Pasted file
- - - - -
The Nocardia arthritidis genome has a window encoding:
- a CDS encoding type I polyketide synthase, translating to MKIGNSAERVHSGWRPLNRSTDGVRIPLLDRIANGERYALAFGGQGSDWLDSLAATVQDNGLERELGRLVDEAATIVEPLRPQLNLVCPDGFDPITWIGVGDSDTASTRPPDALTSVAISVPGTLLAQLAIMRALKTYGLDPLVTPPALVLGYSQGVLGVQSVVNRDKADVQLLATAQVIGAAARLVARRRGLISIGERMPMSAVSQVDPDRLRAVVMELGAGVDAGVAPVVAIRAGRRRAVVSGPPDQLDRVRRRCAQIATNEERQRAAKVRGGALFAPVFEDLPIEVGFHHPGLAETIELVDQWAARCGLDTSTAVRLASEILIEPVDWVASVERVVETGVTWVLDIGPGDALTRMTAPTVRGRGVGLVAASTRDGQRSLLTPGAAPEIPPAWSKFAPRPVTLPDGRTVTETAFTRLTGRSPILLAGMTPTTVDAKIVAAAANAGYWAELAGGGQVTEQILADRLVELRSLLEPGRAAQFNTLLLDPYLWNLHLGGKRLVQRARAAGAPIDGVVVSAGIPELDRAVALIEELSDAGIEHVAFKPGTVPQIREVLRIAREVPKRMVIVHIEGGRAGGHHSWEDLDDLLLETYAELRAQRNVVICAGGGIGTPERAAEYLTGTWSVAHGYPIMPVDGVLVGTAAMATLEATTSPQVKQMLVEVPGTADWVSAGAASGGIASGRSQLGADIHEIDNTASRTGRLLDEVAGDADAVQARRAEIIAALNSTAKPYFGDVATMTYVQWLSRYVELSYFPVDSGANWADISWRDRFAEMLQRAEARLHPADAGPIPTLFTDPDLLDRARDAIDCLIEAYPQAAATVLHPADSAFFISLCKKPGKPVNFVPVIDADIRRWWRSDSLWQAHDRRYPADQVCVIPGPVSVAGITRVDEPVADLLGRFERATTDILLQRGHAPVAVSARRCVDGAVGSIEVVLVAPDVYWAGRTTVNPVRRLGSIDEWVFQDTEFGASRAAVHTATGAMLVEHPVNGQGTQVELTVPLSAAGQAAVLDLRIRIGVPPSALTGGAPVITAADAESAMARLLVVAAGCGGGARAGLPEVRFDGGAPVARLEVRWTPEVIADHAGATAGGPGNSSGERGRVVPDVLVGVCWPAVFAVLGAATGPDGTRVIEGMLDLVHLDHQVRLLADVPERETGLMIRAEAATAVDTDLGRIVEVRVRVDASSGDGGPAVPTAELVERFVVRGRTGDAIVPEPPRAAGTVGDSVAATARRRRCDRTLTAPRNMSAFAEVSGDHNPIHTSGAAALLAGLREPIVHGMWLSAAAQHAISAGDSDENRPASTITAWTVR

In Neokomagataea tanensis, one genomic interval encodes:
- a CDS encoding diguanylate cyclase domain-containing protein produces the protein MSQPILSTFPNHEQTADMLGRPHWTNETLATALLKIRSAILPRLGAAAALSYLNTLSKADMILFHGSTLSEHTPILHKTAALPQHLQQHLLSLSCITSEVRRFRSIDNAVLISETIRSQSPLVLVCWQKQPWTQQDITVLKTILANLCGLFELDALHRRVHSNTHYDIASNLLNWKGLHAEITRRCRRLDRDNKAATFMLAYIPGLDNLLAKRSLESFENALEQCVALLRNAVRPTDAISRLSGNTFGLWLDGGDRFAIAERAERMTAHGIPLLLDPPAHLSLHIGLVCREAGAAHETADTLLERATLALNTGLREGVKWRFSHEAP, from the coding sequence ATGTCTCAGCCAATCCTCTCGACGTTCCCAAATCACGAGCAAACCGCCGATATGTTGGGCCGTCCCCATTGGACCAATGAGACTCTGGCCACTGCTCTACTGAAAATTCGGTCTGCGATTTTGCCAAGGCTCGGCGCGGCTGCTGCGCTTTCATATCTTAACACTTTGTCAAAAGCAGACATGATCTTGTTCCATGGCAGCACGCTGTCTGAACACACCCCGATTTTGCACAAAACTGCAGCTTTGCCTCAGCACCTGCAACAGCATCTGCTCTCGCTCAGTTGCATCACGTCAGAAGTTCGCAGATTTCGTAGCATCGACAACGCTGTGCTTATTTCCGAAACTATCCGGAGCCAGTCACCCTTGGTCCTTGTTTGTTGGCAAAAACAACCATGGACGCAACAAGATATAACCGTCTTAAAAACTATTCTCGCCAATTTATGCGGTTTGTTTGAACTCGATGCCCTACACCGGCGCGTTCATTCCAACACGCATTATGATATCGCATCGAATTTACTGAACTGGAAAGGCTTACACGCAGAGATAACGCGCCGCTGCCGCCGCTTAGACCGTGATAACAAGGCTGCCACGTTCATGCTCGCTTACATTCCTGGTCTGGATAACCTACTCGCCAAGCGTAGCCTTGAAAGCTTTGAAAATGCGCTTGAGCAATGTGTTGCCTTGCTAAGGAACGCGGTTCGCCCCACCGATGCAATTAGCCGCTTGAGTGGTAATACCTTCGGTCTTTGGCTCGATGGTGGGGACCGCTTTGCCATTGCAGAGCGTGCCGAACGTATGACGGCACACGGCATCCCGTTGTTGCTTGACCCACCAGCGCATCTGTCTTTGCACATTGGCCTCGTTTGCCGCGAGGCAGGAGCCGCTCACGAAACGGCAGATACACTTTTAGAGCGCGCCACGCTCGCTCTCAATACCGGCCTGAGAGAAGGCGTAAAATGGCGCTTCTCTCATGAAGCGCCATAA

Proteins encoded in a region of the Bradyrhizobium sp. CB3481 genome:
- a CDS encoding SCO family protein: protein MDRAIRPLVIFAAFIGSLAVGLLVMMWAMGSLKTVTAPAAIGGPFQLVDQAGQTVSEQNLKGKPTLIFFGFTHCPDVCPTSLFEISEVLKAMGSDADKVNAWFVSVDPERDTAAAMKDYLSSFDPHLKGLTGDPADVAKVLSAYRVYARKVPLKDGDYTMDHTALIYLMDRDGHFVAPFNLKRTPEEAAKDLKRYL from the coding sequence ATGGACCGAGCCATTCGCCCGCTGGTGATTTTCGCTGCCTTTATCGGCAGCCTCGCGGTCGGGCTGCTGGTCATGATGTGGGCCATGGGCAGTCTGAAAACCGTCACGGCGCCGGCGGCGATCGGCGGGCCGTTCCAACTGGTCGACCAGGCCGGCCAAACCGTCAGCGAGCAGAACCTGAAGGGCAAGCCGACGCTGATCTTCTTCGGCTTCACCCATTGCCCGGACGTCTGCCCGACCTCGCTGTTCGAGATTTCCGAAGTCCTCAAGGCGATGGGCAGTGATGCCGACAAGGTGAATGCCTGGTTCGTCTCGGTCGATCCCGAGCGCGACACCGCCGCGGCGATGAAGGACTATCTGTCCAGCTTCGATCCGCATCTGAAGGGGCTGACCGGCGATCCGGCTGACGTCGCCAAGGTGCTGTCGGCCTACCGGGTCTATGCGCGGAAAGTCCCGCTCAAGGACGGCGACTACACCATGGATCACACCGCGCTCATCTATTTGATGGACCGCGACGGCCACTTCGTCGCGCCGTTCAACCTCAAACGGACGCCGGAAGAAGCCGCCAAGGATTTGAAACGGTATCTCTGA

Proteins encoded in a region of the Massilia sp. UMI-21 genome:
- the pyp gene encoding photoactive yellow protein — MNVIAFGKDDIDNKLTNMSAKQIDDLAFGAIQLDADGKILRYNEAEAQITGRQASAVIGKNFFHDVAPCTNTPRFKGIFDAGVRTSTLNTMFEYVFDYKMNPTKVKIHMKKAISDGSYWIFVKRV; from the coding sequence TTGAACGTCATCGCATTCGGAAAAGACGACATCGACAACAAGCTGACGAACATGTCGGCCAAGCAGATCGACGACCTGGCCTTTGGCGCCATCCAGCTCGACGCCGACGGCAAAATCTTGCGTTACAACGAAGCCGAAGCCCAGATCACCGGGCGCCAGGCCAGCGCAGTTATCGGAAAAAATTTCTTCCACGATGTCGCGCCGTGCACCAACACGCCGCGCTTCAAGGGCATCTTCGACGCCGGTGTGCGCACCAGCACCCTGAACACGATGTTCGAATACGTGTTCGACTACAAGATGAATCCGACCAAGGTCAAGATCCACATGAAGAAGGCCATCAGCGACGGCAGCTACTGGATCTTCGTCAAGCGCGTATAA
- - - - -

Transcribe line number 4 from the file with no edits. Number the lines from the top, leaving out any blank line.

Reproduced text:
- a CDS encoding diguanylate cyclase domain-containing protein produces the protein MSQPILSTFPNHEQTADMLGRPHWTNETLATALLKIRSAILPRLGAAAALSYLNTLSKADMILFHGSTLSEHTPILHKTAALPQHLQQHLLSLSCITSEVRRFRSIDNAVLISETIRSQSPLVLVCWQKQPWTQQDITVLKTILANLCGLFELDALHRRVHSNTHYDIASNLLNWKGLHAEITRRCRRLDRDNKAATFMLAYIPGLDNLLAKRSLESFENALEQCVALLRNAVRPTDAISRLSGNTFGLWLDGGDRFAIAERAERMTAHGIPLLLDPPAHLSLHIGLVCREAGAAHETADTLLERATLALNTGLREGVKWRFSHEAP, from the coding sequence ATGTCTCAGCCAATCCTCTCGACGTTCCCAAATCACGAGCAAACCGCCGATATGTTGGGCCGTCCCCATTGGACCAATGAGACTCTGGCCACTGCTCTACTGAAAATTCGGTCTGCGATTTTGCCAAGGCTCGGCGCGGCTGCTGCGCTTTCATATCTTAACACTTTGTCAAAAGCAGACATGATCTTGTTCCATGGCAGCACGCTGTCTGAACACACCCCGATTTTGCACAAAACTGCAGCTTTGCCTCAGCACCTGCAACAGCATCTGCTCTCGCTCAGTTGCATCACGTCAGAAGTTCGCAGATTTCGTAGCATCGACAACGCTGTGCTTATTTCCGAAACTATCCGGAGCCAGTCACCCTTGGTCCTTGTTTGTTGGCAAAAACAACCATGGACGCAACAAGATATAACCGTCTTAAAAACTATTCTCGCCAATTTATGCGGTTTGTTTGAACTCGATGCCCTACACCGGCGCGTTCATTCCAACACGCATTATGATATCGCATCGAATTTACTGAACTGGAAAGGCTTACACGCAGAGATAACGCGCCGCTGCCGCCGCTTAGACCGTGATAACAAGGCTGCCACGTTCATGCTCGCTTACATTCCTGGTCTGGATAACCTACTCGCCAAGCGTAGCCTTGAAAGCTTTGAAAATGCGCTTGAGCAATGTGTTGCCTTGCTAAGGAACGCGGTTCGCCCCACCGATGCAATTAGCCGCTTGAGTGGTAATACCTTCGGTCTTTGGCTCGATGGTGGGGACCGCTTTGCCATTGCAGAGCGTGCCGAACGTATGACGGCACACGGCATCCCGTTGTTGCTTGACCCACCAGCGCATCTGTCTTTGCACATTGGCCTCGTTTGCCGCGAGGCAGGAGCCGCTCACGAAACGGCAGATACACTTTTAGAGCGCGCCACGCTCGCTCTCAATACCGGCCTGAGAGAAGGCGTAAAATGGCGCTTCTCTCATGAAGCGCCATAA